Description
BACKGROUND OF THE INVENTION

This invention relates to a collapsible lantern of the general type disclosed in U.S. Pat. Nos. 4,186,430, 4,520,431 and 4,646,213. In the lantern disclosed in U.S. Pat. No. 4,186,430, the globe slides vertically from a stored position within a surrounding housing to an elevated position for use. In the collapsible lantern disclosed in the latter two patents, the cylindrical transparent globe is also shifted vertically between an elevated position during use and a lower retracted position for storage. In the stored position, the globe surrounds the container of liquid fuel, and the globe is exposed to possible scratching or breakage. To protect the globe during storage and transporting, the lantern assembly is enclosed within a semi-rigid plastic container with removable end caps, as shown in FIG. 1 of the patents. In the elevated position, the globe is supported by a set of retractable spring stainless steel legs. However, the legs and plastic storage container add significantly to the total cost of the collapsible lantern.

SUMMARY OF THE INVENTION

The present invention is directed to an improved collapsible lantern which provides for easy cleaning of the globe, high durability and for relative inexpensive construction. The lantern also has a fuel source which may be either a container of liquid oil or a candle, which ever is desired. In accordance with one embodiment of the invention, a cylindrical transparent globe is secured to a rigid plastic annular coupling by a set of clip-on spring retainer arms, and the coupling seats on a rigid plastic tubular housing which encloses a fuel source in the form of either a spring loaded candle within a metal casing or a metal container of lamp oil and having a wick sealed by a screw-on cap and resilient washer. A rigid plastic base is removably secured to the bottom of the housing and interlocks with either the casing enclosing the candle or an adaptor mounted on the bottom of the oil container. The housing supports a pair of vertically slidable straps connected by a pivotal bail-type handle. When the globe and coupling are removed from the housing as a unit, the unit is inverted, the globe is inserted down into the housing around the fuel source, and the coupling snap-fits into the housing.

Other features and advantages of the invention will be apparent from the following description, the accompanying drawing and the appended claims.

BRIEF DESCRIPTION OF THE DRAWING

FIG. 1 is a perspective view of a lantern constructed in accordance with the invention and shown in its collapsed position;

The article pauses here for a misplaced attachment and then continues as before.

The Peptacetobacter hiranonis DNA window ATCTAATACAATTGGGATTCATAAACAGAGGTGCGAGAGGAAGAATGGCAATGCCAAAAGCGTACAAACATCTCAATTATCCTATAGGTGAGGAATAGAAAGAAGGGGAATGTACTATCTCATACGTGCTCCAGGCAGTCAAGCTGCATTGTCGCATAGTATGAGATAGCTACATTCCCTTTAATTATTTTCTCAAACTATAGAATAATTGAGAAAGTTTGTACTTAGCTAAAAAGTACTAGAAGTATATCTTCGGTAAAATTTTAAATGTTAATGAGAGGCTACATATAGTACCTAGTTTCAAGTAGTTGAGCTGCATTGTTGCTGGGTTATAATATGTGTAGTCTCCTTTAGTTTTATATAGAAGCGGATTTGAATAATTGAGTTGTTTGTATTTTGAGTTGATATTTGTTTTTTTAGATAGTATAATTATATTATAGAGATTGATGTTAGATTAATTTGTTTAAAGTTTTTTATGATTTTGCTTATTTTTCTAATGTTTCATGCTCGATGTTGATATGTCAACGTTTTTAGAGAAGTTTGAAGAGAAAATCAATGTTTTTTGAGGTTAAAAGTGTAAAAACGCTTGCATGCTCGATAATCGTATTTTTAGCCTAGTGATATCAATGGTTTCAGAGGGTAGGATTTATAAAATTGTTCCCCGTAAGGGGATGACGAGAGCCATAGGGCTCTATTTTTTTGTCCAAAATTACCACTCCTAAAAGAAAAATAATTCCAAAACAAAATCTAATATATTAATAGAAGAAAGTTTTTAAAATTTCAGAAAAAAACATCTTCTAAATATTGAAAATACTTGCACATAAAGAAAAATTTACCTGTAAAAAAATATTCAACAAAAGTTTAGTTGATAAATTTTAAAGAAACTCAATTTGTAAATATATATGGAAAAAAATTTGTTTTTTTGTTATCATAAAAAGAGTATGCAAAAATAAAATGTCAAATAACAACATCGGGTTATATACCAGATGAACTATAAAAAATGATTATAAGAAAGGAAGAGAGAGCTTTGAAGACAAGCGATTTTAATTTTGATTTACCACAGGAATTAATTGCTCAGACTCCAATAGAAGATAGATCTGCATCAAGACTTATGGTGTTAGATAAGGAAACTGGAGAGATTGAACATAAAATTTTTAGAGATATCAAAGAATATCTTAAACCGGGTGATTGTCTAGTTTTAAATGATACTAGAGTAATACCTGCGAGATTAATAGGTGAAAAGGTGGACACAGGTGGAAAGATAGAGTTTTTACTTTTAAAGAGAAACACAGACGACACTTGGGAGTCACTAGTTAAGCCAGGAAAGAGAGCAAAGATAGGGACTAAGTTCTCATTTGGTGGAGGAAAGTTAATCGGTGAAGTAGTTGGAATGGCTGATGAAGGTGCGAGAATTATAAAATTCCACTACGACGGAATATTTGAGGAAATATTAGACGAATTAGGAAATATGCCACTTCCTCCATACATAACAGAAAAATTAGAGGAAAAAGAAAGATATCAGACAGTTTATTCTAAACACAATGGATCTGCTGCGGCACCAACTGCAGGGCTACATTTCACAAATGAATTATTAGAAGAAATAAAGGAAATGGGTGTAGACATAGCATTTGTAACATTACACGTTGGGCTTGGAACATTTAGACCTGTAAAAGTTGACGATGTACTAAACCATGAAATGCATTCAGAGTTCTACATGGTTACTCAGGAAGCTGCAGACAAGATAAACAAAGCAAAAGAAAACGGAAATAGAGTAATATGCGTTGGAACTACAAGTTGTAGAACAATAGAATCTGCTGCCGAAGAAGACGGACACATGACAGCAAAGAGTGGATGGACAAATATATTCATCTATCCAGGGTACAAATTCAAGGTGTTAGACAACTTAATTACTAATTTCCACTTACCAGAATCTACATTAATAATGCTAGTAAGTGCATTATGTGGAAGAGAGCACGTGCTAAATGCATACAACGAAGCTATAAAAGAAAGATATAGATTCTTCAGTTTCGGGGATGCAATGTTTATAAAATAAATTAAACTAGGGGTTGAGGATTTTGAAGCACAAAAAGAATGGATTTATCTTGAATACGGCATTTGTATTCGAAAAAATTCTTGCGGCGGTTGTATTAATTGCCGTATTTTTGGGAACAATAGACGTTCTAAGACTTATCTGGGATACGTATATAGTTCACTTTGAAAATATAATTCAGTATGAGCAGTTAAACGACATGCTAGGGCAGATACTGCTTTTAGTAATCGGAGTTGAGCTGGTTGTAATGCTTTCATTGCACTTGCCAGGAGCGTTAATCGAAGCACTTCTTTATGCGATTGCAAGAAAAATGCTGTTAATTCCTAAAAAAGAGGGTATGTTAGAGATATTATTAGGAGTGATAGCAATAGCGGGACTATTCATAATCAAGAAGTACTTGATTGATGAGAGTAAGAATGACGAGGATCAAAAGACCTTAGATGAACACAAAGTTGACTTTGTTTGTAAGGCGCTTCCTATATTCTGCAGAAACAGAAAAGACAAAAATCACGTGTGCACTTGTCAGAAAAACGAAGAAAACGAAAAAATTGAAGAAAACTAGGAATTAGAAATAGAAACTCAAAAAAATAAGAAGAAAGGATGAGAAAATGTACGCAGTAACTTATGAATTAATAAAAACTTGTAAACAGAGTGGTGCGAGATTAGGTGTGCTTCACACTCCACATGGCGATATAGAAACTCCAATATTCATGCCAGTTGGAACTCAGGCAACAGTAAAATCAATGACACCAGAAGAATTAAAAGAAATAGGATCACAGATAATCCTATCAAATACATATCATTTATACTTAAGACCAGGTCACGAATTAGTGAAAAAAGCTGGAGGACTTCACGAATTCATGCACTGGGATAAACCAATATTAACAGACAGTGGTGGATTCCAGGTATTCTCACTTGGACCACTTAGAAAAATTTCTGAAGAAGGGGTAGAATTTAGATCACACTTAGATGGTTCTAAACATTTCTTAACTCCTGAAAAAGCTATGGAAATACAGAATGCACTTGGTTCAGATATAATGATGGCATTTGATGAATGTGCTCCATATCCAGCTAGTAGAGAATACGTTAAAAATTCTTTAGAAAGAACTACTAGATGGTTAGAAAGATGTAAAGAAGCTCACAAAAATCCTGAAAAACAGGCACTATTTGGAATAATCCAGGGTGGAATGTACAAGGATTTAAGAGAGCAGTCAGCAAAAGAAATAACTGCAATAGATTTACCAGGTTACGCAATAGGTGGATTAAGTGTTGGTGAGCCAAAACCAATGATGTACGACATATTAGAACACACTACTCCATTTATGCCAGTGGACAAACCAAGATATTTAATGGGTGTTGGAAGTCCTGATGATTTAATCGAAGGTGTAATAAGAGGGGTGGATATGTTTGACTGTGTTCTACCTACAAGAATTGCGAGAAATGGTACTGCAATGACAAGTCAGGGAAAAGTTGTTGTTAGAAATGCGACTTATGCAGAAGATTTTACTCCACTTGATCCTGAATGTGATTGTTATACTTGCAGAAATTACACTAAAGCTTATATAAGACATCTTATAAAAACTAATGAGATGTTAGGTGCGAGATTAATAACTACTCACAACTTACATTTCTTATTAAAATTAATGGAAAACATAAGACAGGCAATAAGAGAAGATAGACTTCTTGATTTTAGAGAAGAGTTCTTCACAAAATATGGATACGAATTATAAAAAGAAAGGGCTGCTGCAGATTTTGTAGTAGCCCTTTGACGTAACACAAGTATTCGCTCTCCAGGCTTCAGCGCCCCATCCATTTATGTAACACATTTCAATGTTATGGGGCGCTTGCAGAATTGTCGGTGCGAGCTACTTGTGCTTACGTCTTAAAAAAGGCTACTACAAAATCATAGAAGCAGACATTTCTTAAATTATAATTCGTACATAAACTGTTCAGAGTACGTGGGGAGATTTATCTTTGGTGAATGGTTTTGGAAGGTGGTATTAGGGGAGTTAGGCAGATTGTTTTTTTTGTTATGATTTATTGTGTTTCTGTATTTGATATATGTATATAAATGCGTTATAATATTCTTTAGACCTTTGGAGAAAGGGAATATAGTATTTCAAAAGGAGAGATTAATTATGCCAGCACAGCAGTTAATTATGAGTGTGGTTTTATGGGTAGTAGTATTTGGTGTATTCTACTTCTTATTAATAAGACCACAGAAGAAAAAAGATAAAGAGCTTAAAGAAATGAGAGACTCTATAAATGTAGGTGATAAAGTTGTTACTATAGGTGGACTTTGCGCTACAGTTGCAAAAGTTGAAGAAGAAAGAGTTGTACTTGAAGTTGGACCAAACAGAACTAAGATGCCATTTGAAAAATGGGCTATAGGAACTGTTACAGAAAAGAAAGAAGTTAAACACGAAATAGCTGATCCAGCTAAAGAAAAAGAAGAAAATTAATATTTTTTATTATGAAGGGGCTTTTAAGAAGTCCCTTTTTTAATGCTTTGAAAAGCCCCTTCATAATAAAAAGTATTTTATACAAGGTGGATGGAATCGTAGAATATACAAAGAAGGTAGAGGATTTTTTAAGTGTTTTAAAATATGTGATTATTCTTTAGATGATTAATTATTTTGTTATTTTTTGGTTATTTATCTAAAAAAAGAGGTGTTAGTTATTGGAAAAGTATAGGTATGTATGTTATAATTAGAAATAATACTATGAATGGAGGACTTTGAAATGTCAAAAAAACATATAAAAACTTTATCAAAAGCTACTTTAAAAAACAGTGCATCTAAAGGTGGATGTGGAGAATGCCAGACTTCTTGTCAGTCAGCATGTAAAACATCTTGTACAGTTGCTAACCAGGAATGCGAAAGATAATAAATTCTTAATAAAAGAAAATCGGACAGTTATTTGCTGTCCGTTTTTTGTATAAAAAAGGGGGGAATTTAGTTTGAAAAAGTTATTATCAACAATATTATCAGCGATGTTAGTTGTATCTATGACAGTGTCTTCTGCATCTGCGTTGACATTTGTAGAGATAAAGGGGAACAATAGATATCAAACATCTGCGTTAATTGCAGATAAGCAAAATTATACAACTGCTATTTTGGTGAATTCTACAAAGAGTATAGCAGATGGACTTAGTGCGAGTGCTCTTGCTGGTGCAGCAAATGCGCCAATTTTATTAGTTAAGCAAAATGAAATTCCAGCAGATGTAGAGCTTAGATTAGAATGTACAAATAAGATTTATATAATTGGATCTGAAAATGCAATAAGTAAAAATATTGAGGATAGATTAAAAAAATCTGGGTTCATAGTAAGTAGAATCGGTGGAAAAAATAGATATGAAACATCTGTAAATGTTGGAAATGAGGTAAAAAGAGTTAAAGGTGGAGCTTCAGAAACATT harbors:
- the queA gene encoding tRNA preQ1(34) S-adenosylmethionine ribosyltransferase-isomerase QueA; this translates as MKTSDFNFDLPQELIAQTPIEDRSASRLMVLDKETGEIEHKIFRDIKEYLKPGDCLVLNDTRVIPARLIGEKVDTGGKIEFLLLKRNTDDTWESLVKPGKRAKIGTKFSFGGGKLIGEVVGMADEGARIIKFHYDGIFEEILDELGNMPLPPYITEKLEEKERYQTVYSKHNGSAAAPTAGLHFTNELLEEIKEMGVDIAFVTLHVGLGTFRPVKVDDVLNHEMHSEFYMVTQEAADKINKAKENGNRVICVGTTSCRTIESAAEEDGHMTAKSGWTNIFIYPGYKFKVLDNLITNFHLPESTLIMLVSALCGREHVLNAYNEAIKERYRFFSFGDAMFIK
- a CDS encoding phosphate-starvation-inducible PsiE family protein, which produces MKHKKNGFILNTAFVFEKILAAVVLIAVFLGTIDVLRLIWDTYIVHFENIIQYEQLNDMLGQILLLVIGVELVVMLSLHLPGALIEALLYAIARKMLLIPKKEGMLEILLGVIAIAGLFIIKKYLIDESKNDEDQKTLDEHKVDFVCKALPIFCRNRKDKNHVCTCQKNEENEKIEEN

FIG. 2 is a perspective view of the lantern of FIG. 1 and showing it in an extended position ready for use;

FIG. 3 is an exploded perspective view of the lantern shown in FIGS. 1 and 2 and illustrating a fuel source in the form of a candle unit; and

FIG. 4 is an exploded perspective view of a fuel source in the form of a container of lamp oil and snap-on adaptor support.

DESCRIPTION OF THE PREFERRED EMBODIMENTS

FIG. 1 illustrates a collapsible lantern 15 which includes a generally cylindrical or tubular housing 16 molded of a rigid plastics material. The housing 16 has a pair of diametrically opposite and vertically extending ribs 18 which defined vertical slots 19 directly under corresponding projections 22 defining horizontal slots 23. A pair of stainless steel vertical strips 26 are slidable on the ribs 18 and through the slots 23, and the strips have lower end portions connected to the housing 16 by a pair of rivets 27 which slide within the slots 19. A bail-type handle 29 has opposite end portions pivotally connected to upper end portions of the strips 26 and provides for moving the strips between retracted positions (FIG. 1) and upwardly extended or elevated positions (FIG. 2) when it is desired to suspend the lantern 15 from a fixed support.

The upper end portion of the housing 16 has a pair of diametrically opposed bayonet-shaped slots 32 (FIG. 3) which extend downwardly from a top flange 33, and a pair of diametrically opposite arcuate openings 34 are also formed in the upper portion of the housing 16 below the slots 32. The housing 16 has a base portion formed by an outwardly projecting flange 37 and downwardly projecting arcuate legs or ribs 38, and a pair of diametrically opposed studs or projections 42 are also molded as an integral part of a tubular housing 16.